All enterprises are ensuring continuous supply of parts and spares, and have provided training. The equipment will ensure the successful completion of military operations” said Poroshenko.
Ukrainian president acknowledged that Kiev is using the ceasefire to accomplish a hurried re-equipment of its army. And now, according to Poroshenko, its combat abilities have been fully re-established. But what does that even mean?
It means that, even in the best-case scenario, that the Ukrainian army has regained the condition it had at the time Yanukovych fled Ukraine.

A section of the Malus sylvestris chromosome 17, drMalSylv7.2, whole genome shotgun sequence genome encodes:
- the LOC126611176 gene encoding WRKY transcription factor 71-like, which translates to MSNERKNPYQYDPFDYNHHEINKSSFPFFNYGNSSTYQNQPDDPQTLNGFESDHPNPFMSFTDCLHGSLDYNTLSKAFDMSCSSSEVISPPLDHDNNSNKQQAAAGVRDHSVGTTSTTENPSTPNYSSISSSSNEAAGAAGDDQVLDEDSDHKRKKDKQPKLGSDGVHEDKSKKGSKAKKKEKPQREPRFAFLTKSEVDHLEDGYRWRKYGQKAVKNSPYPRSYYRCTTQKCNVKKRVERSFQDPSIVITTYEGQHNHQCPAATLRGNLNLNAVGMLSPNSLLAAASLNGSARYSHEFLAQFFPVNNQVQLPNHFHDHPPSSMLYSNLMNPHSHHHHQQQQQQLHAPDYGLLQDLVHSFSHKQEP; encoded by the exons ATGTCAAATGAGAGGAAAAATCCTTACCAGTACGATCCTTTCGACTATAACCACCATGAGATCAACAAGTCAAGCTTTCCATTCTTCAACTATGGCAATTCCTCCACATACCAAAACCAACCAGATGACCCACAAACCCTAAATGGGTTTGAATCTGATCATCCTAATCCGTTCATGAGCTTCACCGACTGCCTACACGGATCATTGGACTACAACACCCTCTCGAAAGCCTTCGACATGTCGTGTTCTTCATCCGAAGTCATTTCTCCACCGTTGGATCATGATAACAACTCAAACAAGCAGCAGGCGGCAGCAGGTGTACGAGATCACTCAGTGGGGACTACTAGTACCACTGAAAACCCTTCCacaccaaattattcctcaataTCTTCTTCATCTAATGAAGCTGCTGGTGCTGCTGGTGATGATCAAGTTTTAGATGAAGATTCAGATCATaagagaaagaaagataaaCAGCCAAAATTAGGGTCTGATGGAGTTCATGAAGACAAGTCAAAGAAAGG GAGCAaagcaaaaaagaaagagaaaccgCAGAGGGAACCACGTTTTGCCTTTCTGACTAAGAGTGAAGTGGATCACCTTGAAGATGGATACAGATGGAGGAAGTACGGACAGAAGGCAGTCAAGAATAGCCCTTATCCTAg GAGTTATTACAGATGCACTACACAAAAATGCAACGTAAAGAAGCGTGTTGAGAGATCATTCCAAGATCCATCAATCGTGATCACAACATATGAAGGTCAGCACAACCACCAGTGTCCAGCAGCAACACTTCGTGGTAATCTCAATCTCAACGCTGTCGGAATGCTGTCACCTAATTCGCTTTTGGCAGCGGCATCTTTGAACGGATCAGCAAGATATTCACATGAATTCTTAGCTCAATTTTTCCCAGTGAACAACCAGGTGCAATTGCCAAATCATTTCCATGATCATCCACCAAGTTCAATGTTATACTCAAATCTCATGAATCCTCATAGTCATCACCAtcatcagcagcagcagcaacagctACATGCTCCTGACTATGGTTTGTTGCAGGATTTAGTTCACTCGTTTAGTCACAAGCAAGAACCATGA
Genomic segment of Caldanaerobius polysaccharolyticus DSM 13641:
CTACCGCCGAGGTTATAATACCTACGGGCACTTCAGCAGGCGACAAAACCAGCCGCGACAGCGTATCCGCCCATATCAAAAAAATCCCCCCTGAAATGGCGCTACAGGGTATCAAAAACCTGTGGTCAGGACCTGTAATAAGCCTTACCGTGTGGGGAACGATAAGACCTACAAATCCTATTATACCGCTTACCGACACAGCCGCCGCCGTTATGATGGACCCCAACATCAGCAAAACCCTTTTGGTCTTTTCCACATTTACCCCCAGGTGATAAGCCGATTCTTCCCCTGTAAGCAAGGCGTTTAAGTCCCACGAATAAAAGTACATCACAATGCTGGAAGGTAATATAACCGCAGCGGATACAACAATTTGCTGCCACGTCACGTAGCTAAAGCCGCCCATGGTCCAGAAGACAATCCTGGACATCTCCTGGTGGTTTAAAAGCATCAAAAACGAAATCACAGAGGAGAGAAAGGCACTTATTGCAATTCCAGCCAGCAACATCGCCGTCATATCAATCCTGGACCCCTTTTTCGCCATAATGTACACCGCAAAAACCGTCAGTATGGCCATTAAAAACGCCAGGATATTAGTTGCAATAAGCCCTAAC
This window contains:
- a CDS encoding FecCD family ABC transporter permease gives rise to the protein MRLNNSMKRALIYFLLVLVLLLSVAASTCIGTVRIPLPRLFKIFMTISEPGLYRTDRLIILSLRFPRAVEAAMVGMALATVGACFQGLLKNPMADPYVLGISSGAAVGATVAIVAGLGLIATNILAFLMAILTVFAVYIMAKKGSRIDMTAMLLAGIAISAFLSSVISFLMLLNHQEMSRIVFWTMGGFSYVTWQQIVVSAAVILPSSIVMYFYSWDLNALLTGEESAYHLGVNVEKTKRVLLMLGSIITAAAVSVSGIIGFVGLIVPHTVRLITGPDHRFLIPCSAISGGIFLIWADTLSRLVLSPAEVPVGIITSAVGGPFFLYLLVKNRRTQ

But that was not enough to allow the Ukrainian military to achieve even a single significant victory! So why should it be otherwise now?
Still, the Ukrainian president surely has a few reasons to feel satisfied. After all, very recently, by Poroshenko’s own admission, the army’s state of equipment was even worse: “As of September 5 we had only 20% of equipment left.”
To translate from the civilian lingo, forgivable for the “chocolate baron”, to military lingo, the army had only 20% of its authorized full-strength equipment left in service.
The rest perished, mainly at Ilovaysk, Debaltsevo, Saur-Mogila…And hundreds of other places where the Ukrainian military futilely tried, during the entire summer, to score victories.
Inspired by his own performance, Poroshenko expressed the wild hope that 2015 will be a “year of victory” for Ukraine. And we know over whom.